Total organic carbon (TOC)

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Exploring for Oil and Gas Traps
Series Treatise in Petroleum Geology
Part Critical elements of the petroleum system
Chapter Evaluating source rocks
Author Carol A. Law
Link Web page
Store AAPG Store

The amount of organic carbon present in a rock is a determining factor in a rock's ability to generate hydrocarbons.

Effect of depositional environment

Depositional environment controls the amount of organic carbon contained in a rock. Source rocks are generally associated with areas where high organic productivity is combined with (1) deposition in poorly oxygenated environments (anoxic to dysaerobic), (2) upwelling, and (3) rapid sedimentation,[1] because these processes preserve organic matter.

Average TOCs

The table below[1] shows average TOC values for different sedimentary rock types.

Rock type TOC value, %
Average for all shales 0.8
Average for shale source rocks 2.2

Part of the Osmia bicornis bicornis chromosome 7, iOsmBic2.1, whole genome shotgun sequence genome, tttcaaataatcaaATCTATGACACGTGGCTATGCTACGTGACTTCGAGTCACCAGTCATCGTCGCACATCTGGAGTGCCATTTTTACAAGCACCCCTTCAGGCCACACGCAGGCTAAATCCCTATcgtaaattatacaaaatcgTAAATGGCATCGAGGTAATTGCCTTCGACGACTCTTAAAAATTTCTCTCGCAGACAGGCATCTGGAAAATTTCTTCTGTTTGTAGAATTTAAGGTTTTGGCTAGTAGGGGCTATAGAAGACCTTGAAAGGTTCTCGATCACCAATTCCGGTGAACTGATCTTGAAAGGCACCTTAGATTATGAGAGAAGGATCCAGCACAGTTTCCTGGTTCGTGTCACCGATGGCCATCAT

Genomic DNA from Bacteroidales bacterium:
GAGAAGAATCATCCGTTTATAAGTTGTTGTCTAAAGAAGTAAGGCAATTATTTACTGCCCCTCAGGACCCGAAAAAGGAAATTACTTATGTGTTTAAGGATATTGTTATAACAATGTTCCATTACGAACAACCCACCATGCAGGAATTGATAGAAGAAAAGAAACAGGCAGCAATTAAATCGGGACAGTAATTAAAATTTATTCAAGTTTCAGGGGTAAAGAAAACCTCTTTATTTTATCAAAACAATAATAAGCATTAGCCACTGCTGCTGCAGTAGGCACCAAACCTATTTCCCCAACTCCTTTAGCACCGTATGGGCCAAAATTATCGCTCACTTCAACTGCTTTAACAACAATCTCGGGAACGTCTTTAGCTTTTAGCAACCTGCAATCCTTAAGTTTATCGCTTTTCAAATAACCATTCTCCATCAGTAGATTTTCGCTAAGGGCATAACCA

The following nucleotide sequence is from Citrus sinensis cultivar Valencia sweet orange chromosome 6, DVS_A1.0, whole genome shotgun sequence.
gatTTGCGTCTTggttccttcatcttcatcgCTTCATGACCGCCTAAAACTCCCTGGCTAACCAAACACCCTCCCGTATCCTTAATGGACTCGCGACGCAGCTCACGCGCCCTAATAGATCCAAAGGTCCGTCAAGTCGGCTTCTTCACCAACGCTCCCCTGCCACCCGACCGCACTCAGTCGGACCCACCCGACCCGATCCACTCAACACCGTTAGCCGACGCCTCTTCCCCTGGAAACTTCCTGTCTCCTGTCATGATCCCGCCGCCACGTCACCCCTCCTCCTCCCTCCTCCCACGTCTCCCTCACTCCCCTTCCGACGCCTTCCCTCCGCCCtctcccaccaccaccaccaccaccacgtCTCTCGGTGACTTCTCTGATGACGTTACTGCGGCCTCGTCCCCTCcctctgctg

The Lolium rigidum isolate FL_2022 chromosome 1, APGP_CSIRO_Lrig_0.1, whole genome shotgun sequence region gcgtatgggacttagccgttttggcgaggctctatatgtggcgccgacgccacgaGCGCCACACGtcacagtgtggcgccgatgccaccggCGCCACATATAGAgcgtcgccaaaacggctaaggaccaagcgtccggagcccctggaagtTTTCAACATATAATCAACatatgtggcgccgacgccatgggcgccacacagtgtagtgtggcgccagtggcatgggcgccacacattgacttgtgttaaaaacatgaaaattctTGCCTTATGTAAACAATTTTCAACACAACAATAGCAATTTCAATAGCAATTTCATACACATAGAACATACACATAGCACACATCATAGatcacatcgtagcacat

Average for calcareous shale source rocks 1.8
Average for carbonate source rocks 0.7
Average for all source rocks 1.8


Use the table above only as a guide. TOC average values in the real world are meaningless unless we know how the average was calculated. For example, suppose a potential source rock unit is length::100 m thick. What was the average calculated from:

Was the sampling high-graded, taking only the richest intervals? Without answers to these questions, TOC averages have no value.

Guidelines for assessing richness

The table below gives guidelines for assessing the richness of source rock intervals.

Generation potential Wt % TOC, shales Wt % TOC, carbonates
Poor 0.0-0.5 0.0-0.2
Fair 0.5-1.0 0.2-0.5
Good 1.0-2.0 0.5-1.0
Very Good 2.0-5.0 1.0-2.0
Excellent > 5.0 > 2.0


If a sample being analyzed for richness is not in an immature state, then the present-day maturation level of the interval needs to be determined to establish an initial (prematuration) organic carbon value for the interval. The measured TOC value is not indicative of the sample's source potential.

See also


  1. 1.0 1.1 Chinn, E., W., 1991, The role of organic geochemistry in petroleum exploration: Basin Research Institute Bulletin, Louisiana State University, Baton Rouge, LA, p. 15–23. Short paper that summarizes petroleum geochemistry and its analytical techniques.